What are your Principles of Good Design?

Edit: As this is meant to be a living document, I have updated it to reflect my most recent thinking. The original was published on 26th March 2008, just over 2 years ago.

principles of good design

I used to see myself as a person who has an aesthetic that flows with the different trends of the time. Thus I never really thought of generating something holistic like this. Recently, I am starting to realize there is a lot of value in having some kind of personal design philosophy tucked away somewhere.

Similar to a mission statement, a personal design philosophy defines a designer’s view on life. Along the same lines of thinking, Dieter Rams’ 10 Design Commandments helped define him as a designer, and perhaps by identifying my own principles or laws, I could better define myself as well.

The other reason why I think this blog is a great place to put up my design principles, is that it allows this to be a living document that is constantly in Beta. So here we go, and please be gentle as this list is by no means final?

[ Good Design ] ~

1. is a good investment.
This originally started as “Good Design is Good Business” courtesy of Mr. Watson. However in today’s commercial environment, I belief most people understand this concept. Unfortunately not many actually see it as an investment that has tangible returns. Therefore most Return on Investment (ROI) calculations can be applied here. This means there has to be risk assessments, planning, budget controls, and long term goals set out. Design should never be just about making something look good and flogging it for extra cash.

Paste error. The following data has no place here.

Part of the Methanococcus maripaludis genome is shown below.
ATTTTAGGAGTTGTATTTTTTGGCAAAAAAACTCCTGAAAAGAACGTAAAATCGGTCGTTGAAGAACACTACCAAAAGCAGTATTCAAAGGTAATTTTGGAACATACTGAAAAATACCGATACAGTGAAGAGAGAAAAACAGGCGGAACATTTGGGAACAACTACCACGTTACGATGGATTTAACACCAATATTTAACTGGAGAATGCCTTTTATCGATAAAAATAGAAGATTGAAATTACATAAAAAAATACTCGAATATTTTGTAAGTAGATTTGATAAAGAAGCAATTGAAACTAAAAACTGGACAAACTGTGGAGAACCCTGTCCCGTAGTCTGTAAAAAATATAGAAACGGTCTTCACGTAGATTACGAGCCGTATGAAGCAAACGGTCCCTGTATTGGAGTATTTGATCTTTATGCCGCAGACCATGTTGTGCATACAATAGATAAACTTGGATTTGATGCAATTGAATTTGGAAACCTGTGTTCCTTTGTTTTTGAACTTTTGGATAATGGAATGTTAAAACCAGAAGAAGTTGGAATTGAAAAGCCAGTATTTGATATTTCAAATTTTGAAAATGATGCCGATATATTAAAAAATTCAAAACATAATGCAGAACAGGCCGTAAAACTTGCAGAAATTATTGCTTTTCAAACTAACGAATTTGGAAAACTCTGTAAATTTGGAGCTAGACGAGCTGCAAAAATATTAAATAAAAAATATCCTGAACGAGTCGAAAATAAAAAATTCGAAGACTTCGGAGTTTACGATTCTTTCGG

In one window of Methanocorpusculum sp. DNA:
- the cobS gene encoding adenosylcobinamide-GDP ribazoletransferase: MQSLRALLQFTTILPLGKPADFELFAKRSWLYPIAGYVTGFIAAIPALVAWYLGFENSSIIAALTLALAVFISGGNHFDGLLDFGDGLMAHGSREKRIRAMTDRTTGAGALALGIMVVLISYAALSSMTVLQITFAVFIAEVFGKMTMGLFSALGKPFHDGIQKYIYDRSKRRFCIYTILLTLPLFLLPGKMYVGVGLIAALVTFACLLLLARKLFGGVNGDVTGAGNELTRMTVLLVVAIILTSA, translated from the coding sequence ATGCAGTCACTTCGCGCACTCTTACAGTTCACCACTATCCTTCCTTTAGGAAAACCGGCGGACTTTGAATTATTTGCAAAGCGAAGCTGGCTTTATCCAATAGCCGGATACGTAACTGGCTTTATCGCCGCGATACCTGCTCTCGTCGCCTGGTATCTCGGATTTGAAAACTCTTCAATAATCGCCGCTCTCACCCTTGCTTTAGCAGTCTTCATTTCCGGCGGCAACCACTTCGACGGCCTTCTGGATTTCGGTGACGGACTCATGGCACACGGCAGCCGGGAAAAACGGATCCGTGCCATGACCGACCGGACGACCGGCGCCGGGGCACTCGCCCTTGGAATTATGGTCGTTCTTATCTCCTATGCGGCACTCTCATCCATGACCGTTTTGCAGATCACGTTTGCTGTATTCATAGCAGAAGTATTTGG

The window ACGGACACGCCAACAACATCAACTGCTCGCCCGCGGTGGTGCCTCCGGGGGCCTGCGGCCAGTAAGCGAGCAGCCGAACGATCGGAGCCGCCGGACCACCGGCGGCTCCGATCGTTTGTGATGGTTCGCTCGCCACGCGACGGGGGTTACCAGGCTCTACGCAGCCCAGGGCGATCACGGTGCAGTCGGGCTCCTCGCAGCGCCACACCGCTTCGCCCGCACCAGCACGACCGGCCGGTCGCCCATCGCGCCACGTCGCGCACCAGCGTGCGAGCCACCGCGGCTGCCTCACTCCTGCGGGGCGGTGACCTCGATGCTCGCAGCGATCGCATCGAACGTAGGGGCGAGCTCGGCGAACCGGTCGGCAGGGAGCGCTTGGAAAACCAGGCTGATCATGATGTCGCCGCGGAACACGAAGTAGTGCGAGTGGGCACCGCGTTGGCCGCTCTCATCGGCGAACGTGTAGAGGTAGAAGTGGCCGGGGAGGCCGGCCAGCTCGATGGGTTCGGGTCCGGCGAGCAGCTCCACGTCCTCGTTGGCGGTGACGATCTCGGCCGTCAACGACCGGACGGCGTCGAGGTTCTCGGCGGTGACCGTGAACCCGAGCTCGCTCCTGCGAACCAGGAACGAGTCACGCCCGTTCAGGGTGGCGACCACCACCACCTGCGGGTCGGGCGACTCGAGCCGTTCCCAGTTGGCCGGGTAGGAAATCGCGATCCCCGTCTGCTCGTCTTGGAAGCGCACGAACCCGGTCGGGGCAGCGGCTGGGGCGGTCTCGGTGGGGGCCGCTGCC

2. is all encompassing.
Good design is all encompassing and unifying. It should not just be about the product or look. It should include every single aspect that revolves around a product, including things like user interface, packaging and branding etc.

3. does not exist in vacuum.
Nothing comes from nothing. I find the best designs works best for the context it was developed in. Good understanding of user needs, a critical insight on a problem, and a well-defined brief is important for producing the good design.

4. satisfies all requirements.
A design solution cannot be successful if it does not satisfy all the requirements of the user, business and development constraints. This is more about prioritizing rather than about compromise. Pick your fights, learn to negotiate, and make sure you win the war not the battle.

5. is beautiful.
I don’t think too much needs to be said here, except our visual sense is one of the strongest of our 5 senses. There is no justification for ugly and over styled products. In other words you cannot polish crap. So it is better to be self-critical always, rather than face the consequences when the market tells you otherwise.

6. is innovative, logical and clever.
Good design does not stop at being beautiful. Good design goes beyond aesthetics, as it also needs to be an innovative and clever solution that evokes an emotional response from the user. Good design just makes sense.

7. is intuitive and uncomplicated.
This is my latest addition. Leonardo Da Vinci said, “Simplicity is the ultimate sophistication”. Making a product simple to use, intuitive and uncomplicated is probably one of the hardest things for a designer to do. It requires passion and dedication at every stage of the products’ development cycle.